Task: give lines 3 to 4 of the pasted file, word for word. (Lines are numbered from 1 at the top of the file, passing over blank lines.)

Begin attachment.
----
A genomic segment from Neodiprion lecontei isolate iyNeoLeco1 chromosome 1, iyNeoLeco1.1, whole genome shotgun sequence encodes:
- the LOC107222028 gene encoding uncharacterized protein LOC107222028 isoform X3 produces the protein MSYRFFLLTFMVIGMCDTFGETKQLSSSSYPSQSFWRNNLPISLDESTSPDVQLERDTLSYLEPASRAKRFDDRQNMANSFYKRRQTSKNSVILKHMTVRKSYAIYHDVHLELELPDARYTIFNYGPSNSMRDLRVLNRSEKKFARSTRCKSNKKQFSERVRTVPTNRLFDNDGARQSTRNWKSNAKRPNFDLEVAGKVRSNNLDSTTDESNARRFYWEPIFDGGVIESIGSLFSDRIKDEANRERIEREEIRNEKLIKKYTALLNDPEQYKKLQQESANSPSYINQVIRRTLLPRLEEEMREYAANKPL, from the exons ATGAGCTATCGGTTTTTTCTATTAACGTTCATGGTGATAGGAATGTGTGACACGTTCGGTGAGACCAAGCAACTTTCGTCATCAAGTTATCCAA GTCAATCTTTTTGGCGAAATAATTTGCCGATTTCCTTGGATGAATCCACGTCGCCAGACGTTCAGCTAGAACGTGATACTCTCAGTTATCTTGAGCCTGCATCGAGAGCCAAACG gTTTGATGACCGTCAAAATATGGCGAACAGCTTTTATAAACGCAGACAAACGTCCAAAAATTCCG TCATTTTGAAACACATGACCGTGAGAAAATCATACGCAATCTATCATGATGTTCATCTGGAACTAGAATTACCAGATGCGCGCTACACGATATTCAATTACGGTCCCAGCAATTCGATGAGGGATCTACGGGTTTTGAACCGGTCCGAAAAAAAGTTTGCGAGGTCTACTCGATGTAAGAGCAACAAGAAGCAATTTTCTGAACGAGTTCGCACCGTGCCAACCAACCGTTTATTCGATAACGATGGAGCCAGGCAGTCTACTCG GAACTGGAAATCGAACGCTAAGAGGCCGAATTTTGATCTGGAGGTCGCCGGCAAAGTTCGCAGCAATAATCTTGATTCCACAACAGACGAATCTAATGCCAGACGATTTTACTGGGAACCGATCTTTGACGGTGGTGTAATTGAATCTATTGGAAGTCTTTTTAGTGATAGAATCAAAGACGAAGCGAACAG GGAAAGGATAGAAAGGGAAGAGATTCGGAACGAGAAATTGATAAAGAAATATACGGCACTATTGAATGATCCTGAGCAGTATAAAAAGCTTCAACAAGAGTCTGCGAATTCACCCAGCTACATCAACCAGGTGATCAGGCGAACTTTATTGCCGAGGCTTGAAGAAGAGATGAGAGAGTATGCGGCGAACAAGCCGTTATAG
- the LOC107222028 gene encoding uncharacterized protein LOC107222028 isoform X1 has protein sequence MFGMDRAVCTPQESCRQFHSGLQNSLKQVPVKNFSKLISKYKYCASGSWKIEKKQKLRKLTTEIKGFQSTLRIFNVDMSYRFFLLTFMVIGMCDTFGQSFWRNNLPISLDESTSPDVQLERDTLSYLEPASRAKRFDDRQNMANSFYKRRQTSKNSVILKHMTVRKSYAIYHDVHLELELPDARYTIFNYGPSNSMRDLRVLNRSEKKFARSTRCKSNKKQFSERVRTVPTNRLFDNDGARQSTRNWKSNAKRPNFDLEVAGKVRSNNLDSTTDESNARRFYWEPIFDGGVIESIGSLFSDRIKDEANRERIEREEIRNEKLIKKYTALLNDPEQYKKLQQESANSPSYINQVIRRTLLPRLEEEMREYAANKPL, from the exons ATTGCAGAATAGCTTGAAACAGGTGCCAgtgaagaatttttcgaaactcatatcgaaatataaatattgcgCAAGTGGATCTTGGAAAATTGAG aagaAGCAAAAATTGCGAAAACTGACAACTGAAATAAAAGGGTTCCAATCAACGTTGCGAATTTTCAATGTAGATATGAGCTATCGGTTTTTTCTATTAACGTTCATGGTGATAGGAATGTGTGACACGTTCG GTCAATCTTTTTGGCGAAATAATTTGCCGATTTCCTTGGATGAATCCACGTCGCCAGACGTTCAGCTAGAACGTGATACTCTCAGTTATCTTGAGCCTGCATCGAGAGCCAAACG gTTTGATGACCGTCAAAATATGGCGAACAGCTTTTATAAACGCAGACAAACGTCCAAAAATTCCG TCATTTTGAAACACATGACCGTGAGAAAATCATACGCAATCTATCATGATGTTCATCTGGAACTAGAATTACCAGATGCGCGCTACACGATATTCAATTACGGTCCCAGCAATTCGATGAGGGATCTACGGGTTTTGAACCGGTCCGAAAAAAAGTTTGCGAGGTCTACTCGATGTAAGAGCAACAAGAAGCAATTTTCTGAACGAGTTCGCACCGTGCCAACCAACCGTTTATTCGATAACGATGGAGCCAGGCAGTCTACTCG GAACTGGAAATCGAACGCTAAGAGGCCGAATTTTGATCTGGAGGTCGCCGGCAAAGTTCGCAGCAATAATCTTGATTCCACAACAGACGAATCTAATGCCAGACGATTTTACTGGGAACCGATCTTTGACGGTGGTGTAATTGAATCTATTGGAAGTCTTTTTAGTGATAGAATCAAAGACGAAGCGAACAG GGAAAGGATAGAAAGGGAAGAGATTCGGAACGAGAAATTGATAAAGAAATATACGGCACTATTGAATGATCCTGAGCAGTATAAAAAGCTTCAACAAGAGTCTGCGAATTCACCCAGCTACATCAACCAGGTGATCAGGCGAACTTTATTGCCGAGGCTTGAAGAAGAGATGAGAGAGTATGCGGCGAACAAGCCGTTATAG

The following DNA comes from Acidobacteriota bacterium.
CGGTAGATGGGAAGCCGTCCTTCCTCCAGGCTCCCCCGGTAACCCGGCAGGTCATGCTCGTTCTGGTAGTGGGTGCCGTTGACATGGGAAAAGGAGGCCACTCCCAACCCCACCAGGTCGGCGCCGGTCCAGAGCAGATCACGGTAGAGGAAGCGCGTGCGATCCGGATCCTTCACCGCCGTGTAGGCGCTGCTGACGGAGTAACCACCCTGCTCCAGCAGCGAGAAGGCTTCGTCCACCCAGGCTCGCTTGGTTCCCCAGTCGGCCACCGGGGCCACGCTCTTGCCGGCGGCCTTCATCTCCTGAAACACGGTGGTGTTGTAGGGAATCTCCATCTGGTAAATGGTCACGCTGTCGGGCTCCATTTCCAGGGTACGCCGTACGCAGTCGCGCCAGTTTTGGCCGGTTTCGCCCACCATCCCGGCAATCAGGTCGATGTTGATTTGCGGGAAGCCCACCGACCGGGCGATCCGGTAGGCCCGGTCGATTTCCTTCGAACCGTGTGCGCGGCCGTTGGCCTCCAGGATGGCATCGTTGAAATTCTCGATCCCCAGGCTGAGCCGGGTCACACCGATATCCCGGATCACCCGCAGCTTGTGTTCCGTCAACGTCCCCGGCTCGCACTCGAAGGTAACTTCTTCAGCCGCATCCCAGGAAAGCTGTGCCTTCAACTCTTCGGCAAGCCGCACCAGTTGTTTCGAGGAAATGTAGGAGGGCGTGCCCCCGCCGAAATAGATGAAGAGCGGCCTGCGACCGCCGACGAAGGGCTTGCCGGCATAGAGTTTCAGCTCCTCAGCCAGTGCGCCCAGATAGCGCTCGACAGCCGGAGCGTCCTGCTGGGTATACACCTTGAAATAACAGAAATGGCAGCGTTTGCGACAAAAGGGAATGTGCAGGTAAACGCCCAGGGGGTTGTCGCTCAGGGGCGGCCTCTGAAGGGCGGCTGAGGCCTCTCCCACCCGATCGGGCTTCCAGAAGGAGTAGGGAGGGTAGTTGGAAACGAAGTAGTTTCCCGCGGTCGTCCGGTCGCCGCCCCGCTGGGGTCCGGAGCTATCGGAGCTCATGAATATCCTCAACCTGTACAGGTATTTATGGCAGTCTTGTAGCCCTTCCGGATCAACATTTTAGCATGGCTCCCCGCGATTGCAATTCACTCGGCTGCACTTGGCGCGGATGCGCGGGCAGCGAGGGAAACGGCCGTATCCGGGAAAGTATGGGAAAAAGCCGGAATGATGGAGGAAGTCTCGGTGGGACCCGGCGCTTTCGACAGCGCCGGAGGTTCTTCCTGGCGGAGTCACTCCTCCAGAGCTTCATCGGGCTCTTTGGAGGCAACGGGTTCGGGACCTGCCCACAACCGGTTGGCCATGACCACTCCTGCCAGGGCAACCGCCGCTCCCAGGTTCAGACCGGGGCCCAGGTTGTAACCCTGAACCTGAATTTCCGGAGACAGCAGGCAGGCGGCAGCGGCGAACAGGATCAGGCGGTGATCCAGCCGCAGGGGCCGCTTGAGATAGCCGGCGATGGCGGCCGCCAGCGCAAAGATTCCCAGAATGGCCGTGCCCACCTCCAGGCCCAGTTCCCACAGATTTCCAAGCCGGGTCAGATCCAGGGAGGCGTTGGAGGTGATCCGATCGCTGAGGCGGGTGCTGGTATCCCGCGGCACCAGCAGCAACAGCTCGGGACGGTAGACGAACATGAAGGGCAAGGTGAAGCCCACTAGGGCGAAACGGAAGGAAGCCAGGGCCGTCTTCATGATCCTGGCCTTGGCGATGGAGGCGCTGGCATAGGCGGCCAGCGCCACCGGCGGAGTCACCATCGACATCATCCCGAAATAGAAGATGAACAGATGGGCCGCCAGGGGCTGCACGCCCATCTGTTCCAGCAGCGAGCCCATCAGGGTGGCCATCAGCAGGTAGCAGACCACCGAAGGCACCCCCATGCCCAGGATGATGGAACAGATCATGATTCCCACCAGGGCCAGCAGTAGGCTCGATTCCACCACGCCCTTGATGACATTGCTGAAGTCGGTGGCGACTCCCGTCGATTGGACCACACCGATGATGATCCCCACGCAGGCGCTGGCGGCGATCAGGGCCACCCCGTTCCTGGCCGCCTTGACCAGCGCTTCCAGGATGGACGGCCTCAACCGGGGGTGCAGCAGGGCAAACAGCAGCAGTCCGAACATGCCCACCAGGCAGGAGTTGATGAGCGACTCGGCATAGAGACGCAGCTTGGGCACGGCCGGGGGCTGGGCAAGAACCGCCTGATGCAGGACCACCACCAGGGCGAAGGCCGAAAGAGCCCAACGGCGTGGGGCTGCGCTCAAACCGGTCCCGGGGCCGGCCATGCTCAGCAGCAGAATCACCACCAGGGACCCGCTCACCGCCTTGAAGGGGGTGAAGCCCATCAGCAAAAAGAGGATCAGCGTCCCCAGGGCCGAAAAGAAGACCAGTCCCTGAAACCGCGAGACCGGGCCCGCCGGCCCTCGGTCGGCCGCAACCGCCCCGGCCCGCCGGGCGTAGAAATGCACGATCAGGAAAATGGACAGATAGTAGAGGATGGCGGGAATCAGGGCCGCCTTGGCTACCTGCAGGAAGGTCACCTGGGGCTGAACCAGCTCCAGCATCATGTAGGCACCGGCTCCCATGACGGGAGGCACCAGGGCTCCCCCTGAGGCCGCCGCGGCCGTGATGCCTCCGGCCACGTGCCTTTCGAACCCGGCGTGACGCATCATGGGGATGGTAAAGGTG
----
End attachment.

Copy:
- the LOC107222028 gene encoding uncharacterized protein LOC107222028 isoform X1 has protein sequence MFGMDRAVCTPQESCRQFHSGLQNSLKQVPVKNFSKLISKYKYCASGSWKIEKKQKLRKLTTEIKGFQSTLRIFNVDMSYRFFLLTFMVIGMCDTFGQSFWRNNLPISLDESTSPDVQLERDTLSYLEPASRAKRFDDRQNMANSFYKRRQTSKNSVILKHMTVRKSYAIYHDVHLELELPDARYTIFNYGPSNSMRDLRVLNRSEKKFARSTRCKSNKKQFSERVRTVPTNRLFDNDGARQSTRNWKSNAKRPNFDLEVAGKVRSNNLDSTTDESNARRFYWEPIFDGGVIESIGSLFSDRIKDEANRERIEREEIRNEKLIKKYTALLNDPEQYKKLQQESANSPSYINQVIRRTLLPRLEEEMREYAANKPL, from the exons ATTGCAGAATAGCTTGAAACAGGTGCCAgtgaagaatttttcgaaactcatatcgaaatataaatattgcgCAAGTGGATCTTGGAAAATTGAG aagaAGCAAAAATTGCGAAAACTGACAACTGAAATAAAAGGGTTCCAATCAACGTTGCGAATTTTCAATGTAGATATGAGCTATCGGTTTTTTCTATTAACGTTCATGGTGATAGGAATGTGTGACACGTTCG GTCAATCTTTTTGGCGAAATAATTTGCCGATTTCCTTGGATGAATCCACGTCGCCAGACGTTCAGCTAGAACGTGATACTCTCAGTTATCTTGAGCCTGCATCGAGAGCCAAACG gTTTGATGACCGTCAAAATATGGCGAACAGCTTTTATAAACGCAGACAAACGTCCAAAAATTCCG TCATTTTGAAACACATGACCGTGAGAAAATCATACGCAATCTATCATGATGTTCATCTGGAACTAGAATTACCAGATGCGCGCTACACGATATTCAATTACGGTCCCAGCAATTCGATGAGGGATCTACGGGTTTTGAACCGGTCCGAAAAAAAGTTTGCGAGGTCTACTCGATGTAAGAGCAACAAGAAGCAATTTTCTGAACGAGTTCGCACCGTGCCAACCAACCGTTTATTCGATAACGATGGAGCCAGGCAGTCTACTCG GAACTGGAAATCGAACGCTAAGAGGCCGAATTTTGATCTGGAGGTCGCCGGCAAAGTTCGCAGCAATAATCTTGATTCCACAACAGACGAATCTAATGCCAGACGATTTTACTGGGAACCGATCTTTGACGGTGGTGTAATTGAATCTATTGGAAGTCTTTTTAGTGATAGAATCAAAGACGAAGCGAACAG GGAAAGGATAGAAAGGGAAGAGATTCGGAACGAGAAATTGATAAAGAAATATACGGCACTATTGAATGATCCTGAGCAGTATAAAAAGCTTCAACAAGAGTCTGCGAATTCACCCAGCTACATCAACCAGGTGATCAGGCGAACTTTATTGCCGAGGCTTGAAGAAGAGATGAGAGAGTATGCGGCGAACAAGCCGTTATAG

The following DNA comes from Acidobacteriota bacterium.